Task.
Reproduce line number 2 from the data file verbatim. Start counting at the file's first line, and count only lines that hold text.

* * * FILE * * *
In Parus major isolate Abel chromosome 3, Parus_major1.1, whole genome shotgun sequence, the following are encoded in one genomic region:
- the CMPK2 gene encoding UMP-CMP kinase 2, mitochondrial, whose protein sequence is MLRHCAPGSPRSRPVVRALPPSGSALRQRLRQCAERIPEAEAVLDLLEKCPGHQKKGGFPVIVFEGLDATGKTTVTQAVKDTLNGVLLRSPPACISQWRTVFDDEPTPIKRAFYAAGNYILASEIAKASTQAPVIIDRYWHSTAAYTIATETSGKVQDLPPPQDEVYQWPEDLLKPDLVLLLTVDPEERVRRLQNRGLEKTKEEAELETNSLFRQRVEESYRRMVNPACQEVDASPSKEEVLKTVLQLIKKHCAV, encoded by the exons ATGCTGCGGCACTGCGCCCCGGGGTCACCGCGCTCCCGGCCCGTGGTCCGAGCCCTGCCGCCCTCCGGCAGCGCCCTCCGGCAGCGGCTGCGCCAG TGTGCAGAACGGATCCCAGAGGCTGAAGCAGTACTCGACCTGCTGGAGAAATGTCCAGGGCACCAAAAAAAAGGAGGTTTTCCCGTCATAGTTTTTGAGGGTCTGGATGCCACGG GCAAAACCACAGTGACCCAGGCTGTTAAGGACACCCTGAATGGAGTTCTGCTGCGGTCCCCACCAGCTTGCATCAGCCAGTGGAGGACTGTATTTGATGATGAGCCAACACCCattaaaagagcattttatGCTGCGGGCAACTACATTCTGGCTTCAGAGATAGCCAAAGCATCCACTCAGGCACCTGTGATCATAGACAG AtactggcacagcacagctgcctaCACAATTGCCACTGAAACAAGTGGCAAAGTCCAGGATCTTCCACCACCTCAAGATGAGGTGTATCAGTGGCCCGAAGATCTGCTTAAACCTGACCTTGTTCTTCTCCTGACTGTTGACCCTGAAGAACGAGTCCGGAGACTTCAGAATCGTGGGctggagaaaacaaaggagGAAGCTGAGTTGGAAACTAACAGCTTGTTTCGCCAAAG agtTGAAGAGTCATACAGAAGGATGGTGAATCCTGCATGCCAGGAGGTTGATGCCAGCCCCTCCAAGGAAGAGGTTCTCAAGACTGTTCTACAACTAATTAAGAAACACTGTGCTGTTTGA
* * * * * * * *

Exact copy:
- the CMPK2 gene encoding UMP-CMP kinase 2, mitochondrial, whose protein sequence is MLRHCAPGSPRSRPVVRALPPSGSALRQRLRQCAERIPEAEAVLDLLEKCPGHQKKGGFPVIVFEGLDATGKTTVTQAVKDTLNGVLLRSPPACISQWRTVFDDEPTPIKRAFYAAGNYILASEIAKASTQAPVIIDRYWHSTAAYTIATETSGKVQDLPPPQDEVYQWPEDLLKPDLVLLLTVDPEERVRRLQNRGLEKTKEEAELETNSLFRQRVEESYRRMVNPACQEVDASPSKEEVLKTVLQLIKKHCAV, encoded by the exons ATGCTGCGGCACTGCGCCCCGGGGTCACCGCGCTCCCGGCCCGTGGTCCGAGCCCTGCCGCCCTCCGGCAGCGCCCTCCGGCAGCGGCTGCGCCAG TGTGCAGAACGGATCCCAGAGGCTGAAGCAGTACTCGACCTGCTGGAGAAATGTCCAGGGCACCAAAAAAAAGGAGGTTTTCCCGTCATAGTTTTTGAGGGTCTGGATGCCACGG GCAAAACCACAGTGACCCAGGCTGTTAAGGACACCCTGAATGGAGTTCTGCTGCGGTCCCCACCAGCTTGCATCAGCCAGTGGAGGACTGTATTTGATGATGAGCCAACACCCattaaaagagcattttatGCTGCGGGCAACTACATTCTGGCTTCAGAGATAGCCAAAGCATCCACTCAGGCACCTGTGATCATAGACAG AtactggcacagcacagctgcctaCACAATTGCCACTGAAACAAGTGGCAAAGTCCAGGATCTTCCACCACCTCAAGATGAGGTGTATCAGTGGCCCGAAGATCTGCTTAAACCTGACCTTGTTCTTCTCCTGACTGTTGACCCTGAAGAACGAGTCCGGAGACTTCAGAATCGTGGGctggagaaaacaaaggagGAAGCTGAGTTGGAAACTAACAGCTTGTTTCGCCAAAG agtTGAAGAGTCATACAGAAGGATGGTGAATCCTGCATGCCAGGAGGTTGATGCCAGCCCCTCCAAGGAAGAGGTTCTCAAGACTGTTCTACAACTAATTAAGAAACACTGTGCTGTTTGA